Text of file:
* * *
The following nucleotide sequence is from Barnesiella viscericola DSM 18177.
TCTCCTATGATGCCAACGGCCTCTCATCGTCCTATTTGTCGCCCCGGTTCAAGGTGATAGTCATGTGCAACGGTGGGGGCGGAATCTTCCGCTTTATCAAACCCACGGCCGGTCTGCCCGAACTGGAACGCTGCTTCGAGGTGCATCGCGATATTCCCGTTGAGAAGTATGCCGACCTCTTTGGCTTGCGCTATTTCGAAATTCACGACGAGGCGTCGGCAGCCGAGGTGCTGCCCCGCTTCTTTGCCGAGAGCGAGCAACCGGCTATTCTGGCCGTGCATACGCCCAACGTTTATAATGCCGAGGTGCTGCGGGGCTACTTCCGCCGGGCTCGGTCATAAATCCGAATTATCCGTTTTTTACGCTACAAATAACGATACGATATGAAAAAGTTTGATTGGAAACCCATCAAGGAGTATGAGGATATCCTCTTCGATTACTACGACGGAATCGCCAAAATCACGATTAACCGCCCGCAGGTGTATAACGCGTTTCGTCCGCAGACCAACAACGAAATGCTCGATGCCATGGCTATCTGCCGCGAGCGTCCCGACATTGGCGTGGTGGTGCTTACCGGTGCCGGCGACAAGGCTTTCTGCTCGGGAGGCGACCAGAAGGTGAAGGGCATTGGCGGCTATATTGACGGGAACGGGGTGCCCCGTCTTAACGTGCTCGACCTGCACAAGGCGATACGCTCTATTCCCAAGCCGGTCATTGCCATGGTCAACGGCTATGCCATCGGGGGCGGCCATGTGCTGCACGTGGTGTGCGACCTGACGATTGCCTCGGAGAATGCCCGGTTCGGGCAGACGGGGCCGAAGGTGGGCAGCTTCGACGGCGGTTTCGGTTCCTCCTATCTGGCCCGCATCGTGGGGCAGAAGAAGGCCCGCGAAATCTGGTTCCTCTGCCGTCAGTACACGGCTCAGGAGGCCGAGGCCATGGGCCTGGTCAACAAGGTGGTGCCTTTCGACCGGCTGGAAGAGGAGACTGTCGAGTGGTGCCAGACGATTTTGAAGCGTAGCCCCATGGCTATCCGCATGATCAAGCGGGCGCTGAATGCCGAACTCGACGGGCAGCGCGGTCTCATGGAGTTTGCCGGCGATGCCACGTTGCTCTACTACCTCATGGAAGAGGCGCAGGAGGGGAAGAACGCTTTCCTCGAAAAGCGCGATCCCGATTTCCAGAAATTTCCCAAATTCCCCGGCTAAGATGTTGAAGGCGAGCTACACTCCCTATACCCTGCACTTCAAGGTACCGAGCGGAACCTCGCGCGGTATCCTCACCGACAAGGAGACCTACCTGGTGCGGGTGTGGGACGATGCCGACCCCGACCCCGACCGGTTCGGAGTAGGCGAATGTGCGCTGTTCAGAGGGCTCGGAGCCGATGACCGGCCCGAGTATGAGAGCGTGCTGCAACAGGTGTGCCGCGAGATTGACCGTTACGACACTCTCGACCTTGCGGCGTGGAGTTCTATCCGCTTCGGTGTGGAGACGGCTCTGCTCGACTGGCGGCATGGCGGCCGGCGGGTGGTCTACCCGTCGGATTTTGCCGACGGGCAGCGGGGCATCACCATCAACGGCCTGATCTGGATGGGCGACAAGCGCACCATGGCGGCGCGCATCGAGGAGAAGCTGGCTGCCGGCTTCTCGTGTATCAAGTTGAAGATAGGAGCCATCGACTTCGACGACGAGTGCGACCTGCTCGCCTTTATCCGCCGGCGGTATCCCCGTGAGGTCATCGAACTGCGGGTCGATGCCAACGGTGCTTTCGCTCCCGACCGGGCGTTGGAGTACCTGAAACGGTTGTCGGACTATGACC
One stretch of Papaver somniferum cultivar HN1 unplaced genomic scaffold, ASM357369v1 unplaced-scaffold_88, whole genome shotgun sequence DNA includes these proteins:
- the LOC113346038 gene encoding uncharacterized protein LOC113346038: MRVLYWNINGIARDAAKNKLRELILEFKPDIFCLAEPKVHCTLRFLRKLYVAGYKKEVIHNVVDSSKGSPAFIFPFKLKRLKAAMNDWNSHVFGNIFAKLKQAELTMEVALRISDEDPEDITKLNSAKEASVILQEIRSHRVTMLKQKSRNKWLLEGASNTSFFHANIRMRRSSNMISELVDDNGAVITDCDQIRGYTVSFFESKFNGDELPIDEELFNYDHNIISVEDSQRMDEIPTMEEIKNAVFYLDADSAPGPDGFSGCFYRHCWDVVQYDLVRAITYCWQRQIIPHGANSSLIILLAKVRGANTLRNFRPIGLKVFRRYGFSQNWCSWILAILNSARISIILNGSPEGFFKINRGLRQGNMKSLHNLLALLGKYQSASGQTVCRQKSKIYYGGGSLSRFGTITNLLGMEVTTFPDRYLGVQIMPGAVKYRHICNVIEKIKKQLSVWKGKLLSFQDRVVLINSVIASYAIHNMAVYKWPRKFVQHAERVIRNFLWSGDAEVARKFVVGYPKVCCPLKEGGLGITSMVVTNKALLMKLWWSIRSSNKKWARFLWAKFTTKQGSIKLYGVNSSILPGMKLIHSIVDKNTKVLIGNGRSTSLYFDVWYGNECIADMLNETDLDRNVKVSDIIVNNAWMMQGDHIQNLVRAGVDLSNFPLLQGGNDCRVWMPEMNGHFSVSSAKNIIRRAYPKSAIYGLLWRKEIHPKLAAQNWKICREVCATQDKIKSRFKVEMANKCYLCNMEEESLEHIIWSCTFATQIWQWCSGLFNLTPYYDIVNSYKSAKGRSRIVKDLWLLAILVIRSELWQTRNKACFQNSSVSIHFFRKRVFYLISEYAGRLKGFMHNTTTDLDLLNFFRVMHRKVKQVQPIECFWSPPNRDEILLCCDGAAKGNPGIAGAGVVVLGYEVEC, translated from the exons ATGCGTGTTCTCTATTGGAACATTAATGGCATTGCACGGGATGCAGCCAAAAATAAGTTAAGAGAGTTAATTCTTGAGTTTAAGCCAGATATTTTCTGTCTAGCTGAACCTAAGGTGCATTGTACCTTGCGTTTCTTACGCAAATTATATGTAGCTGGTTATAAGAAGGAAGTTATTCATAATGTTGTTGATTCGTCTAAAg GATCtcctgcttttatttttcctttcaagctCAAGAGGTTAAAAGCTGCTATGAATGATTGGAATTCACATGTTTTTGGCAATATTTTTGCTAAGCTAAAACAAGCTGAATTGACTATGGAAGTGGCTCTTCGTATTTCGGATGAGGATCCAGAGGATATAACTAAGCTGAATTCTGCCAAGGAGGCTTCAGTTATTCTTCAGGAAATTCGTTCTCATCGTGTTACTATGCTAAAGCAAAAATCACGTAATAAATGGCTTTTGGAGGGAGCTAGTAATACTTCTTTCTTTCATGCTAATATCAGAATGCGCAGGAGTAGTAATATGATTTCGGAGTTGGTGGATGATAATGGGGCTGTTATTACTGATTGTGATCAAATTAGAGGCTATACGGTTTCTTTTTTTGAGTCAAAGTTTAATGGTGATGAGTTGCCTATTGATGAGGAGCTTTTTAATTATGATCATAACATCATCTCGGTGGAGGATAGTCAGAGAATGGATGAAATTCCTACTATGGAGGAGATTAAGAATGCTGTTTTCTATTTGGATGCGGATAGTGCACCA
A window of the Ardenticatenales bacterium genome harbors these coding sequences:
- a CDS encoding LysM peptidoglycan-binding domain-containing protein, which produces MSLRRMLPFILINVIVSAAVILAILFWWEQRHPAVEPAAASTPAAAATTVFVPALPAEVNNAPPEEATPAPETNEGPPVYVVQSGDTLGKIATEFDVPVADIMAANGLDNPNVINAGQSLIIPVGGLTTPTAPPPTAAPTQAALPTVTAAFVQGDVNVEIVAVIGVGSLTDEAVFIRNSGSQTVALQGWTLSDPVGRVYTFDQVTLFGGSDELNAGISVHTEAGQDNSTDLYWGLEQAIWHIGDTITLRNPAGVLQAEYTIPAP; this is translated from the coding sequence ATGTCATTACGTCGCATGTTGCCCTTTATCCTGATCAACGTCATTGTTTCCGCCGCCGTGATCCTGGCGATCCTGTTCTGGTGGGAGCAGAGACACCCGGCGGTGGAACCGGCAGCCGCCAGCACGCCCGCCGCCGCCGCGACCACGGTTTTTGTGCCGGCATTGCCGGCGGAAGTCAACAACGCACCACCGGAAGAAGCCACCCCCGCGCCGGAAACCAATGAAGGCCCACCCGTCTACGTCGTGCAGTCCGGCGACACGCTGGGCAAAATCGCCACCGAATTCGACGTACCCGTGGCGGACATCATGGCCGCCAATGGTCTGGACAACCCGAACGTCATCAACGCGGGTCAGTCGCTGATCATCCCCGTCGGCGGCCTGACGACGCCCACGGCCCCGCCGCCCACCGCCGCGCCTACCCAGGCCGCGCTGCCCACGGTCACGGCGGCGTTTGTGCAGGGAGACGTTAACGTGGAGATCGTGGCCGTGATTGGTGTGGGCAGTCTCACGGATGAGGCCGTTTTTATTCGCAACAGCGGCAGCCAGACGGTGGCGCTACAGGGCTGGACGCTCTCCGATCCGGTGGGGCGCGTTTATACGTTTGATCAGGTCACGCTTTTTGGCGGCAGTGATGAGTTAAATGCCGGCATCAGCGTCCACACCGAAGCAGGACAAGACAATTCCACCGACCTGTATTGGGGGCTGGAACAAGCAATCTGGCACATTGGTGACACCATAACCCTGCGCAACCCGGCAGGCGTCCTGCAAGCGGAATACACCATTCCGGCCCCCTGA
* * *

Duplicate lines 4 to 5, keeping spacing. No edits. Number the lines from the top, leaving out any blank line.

- the LOC113346038 gene encoding uncharacterized protein LOC113346038: MRVLYWNINGIARDAAKNKLRELILEFKPDIFCLAEPKVHCTLRFLRKLYVAGYKKEVIHNVVDSSKGSPAFIFPFKLKRLKAAMNDWNSHVFGNIFAKLKQAELTMEVALRISDEDPEDITKLNSAKEASVILQEIRSHRVTMLKQKSRNKWLLEGASNTSFFHANIRMRRSSNMISELVDDNGAVITDCDQIRGYTVSFFESKFNGDELPIDEELFNYDHNIISVEDSQRMDEIPTMEEIKNAVFYLDADSAPGPDGFSGCFYRHCWDVVQYDLVRAITYCWQRQIIPHGANSSLIILLAKVRGANTLRNFRPIGLKVFRRYGFSQNWCSWILAILNSARISIILNGSPEGFFKINRGLRQGNMKSLHNLLALLGKYQSASGQTVCRQKSKIYYGGGSLSRFGTITNLLGMEVTTFPDRYLGVQIMPGAVKYRHICNVIEKIKKQLSVWKGKLLSFQDRVVLINSVIASYAIHNMAVYKWPRKFVQHAERVIRNFLWSGDAEVARKFVVGYPKVCCPLKEGGLGITSMVVTNKALLMKLWWSIRSSNKKWARFLWAKFTTKQGSIKLYGVNSSILPGMKLIHSIVDKNTKVLIGNGRSTSLYFDVWYGNECIADMLNETDLDRNVKVSDIIVNNAWMMQGDHIQNLVRAGVDLSNFPLLQGGNDCRVWMPEMNGHFSVSSAKNIIRRAYPKSAIYGLLWRKEIHPKLAAQNWKICREVCATQDKIKSRFKVEMANKCYLCNMEEESLEHIIWSCTFATQIWQWCSGLFNLTPYYDIVNSYKSAKGRSRIVKDLWLLAILVIRSELWQTRNKACFQNSSVSIHFFRKRVFYLISEYAGRLKGFMHNTTTDLDLLNFFRVMHRKVKQVQPIECFWSPPNRDEILLCCDGAAKGNPGIAGAGVVVLGYEVEC, translated from the exons ATGCGTGTTCTCTATTGGAACATTAATGGCATTGCACGGGATGCAGCCAAAAATAAGTTAAGAGAGTTAATTCTTGAGTTTAAGCCAGATATTTTCTGTCTAGCTGAACCTAAGGTGCATTGTACCTTGCGTTTCTTACGCAAATTATATGTAGCTGGTTATAAGAAGGAAGTTATTCATAATGTTGTTGATTCGTCTAAAg GATCtcctgcttttatttttcctttcaagctCAAGAGGTTAAAAGCTGCTATGAATGATTGGAATTCACATGTTTTTGGCAATATTTTTGCTAAGCTAAAACAAGCTGAATTGACTATGGAAGTGGCTCTTCGTATTTCGGATGAGGATCCAGAGGATATAACTAAGCTGAATTCTGCCAAGGAGGCTTCAGTTATTCTTCAGGAAATTCGTTCTCATCGTGTTACTATGCTAAAGCAAAAATCACGTAATAAATGGCTTTTGGAGGGAGCTAGTAATACTTCTTTCTTTCATGCTAATATCAGAATGCGCAGGAGTAGTAATATGATTTCGGAGTTGGTGGATGATAATGGGGCTGTTATTACTGATTGTGATCAAATTAGAGGCTATACGGTTTCTTTTTTTGAGTCAAAGTTTAATGGTGATGAGTTGCCTATTGATGAGGAGCTTTTTAATTATGATCATAACATCATCTCGGTGGAGGATAGTCAGAGAATGGATGAAATTCCTACTATGGAGGAGATTAAGAATGCTGTTTTCTATTTGGATGCGGATAGTGCACCA
A window of the Ardenticatenales bacterium genome harbors these coding sequences: